Pollinator Protection

There have been widespread reports, from  scientists and the media, about global declines in pollinators such as bees and butterflies. These reports suggest many reasons for the declines, but no single cause has been identified. The best scientific evidence suggests that pollinator declines are due to many interacting factors.

Despite the lack of evidence supporting a single cause for pollinator declines, pesticides are often named as the leading threat to bee health. While it has been demonstrated that bees are highly sensitive to certain pesticides (pyrethroid and neonicotinoid insecticides in particular), there is currently no evidence to indicate that responsible, legal applications of pesticides are the main cause of global bee declines.

This site is a resource you can rely on to present science-based information about:

  • Effects of pesticides on pollinators (specifically bees).
  • How you can minimize the risks to pollinators if you choose to use a pesticide.
  • Efforts being made by Virginia Tech, the Virginia Department of Agriculture, and the Environmental Protection Agency (EPA) to safeguard bees and other pollinators from pesticide misuse.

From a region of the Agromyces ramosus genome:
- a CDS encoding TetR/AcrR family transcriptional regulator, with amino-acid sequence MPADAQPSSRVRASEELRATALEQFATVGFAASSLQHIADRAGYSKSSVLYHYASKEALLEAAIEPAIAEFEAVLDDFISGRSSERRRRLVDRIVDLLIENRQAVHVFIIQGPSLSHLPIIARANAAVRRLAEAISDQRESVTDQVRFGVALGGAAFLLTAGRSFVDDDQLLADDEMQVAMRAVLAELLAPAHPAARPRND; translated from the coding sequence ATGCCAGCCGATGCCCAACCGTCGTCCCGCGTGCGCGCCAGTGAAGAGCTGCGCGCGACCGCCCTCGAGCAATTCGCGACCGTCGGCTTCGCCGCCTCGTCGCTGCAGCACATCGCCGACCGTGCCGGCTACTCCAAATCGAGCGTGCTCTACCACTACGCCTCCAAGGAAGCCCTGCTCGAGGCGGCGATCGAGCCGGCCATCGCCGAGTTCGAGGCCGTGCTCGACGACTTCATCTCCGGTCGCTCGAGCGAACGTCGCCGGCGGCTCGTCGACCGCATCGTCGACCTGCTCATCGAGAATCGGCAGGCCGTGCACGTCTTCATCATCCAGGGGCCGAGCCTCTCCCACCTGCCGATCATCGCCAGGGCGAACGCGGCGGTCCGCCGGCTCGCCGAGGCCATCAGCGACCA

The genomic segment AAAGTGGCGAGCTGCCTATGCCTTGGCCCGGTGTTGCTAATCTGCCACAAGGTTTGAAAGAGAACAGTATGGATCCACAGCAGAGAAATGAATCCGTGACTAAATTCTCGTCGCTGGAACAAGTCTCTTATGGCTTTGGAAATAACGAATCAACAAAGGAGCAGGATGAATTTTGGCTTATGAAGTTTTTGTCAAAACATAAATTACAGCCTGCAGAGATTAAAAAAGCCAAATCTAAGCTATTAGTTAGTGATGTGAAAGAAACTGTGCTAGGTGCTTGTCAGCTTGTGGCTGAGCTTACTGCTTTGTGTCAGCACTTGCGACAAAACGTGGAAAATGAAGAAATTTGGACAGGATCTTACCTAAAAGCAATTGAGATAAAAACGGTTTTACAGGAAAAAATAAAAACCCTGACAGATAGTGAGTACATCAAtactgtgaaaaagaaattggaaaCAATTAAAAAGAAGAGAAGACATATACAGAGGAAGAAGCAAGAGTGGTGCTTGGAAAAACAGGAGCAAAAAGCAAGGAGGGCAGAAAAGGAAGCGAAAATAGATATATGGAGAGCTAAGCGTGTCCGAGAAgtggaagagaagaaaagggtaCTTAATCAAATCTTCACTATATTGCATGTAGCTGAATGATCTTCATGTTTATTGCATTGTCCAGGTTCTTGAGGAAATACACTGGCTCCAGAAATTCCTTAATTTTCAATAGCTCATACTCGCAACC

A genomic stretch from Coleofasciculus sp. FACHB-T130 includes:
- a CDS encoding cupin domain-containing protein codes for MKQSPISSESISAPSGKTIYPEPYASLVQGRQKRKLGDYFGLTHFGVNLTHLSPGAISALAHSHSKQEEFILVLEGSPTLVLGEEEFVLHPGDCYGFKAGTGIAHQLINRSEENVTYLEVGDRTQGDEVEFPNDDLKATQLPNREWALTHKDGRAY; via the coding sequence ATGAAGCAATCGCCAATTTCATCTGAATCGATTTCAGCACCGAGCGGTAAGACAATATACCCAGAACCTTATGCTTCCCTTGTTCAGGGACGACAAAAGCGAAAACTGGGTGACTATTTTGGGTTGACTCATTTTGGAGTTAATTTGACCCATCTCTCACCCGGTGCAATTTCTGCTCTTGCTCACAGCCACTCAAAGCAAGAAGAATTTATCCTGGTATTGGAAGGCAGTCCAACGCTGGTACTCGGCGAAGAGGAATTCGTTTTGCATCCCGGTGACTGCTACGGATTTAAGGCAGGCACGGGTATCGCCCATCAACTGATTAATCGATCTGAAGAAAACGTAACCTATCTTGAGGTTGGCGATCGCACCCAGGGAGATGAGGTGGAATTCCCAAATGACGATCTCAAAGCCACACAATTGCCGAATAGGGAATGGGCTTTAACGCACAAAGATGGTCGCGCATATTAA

All insects in the order Hymenoptera (bees, ants, and wasps) have been shown to be more susceptible to certain types of insecticides when compared to other insects. This is because they lack certain enzymes to adequately detoxify these pesticides. A thorough explanation of pesticide toxicity to bees can be found here.

Due to the sensitivity of bees to some insecticides, the EPA has developed guidelines and increased label requirements that applicators (including homeowners) must follow when using certain chemicals. These guidelines have been organized into a “bee advisory box” which is included on some federal pesticide labels to notify users of the need for added precautions. In addition, there are Best Management Practices (BMPs) that everyone should follow.

  • Apply pesticides when the bees are not flying — early in the morning or preferably at dusk or after dark.
  • Never apply pesticides directly to blooms.
  • Apply pesticides in a manner that minimizes drift onto blooming plants.

A thorough list and explanation of BMPs can be found here.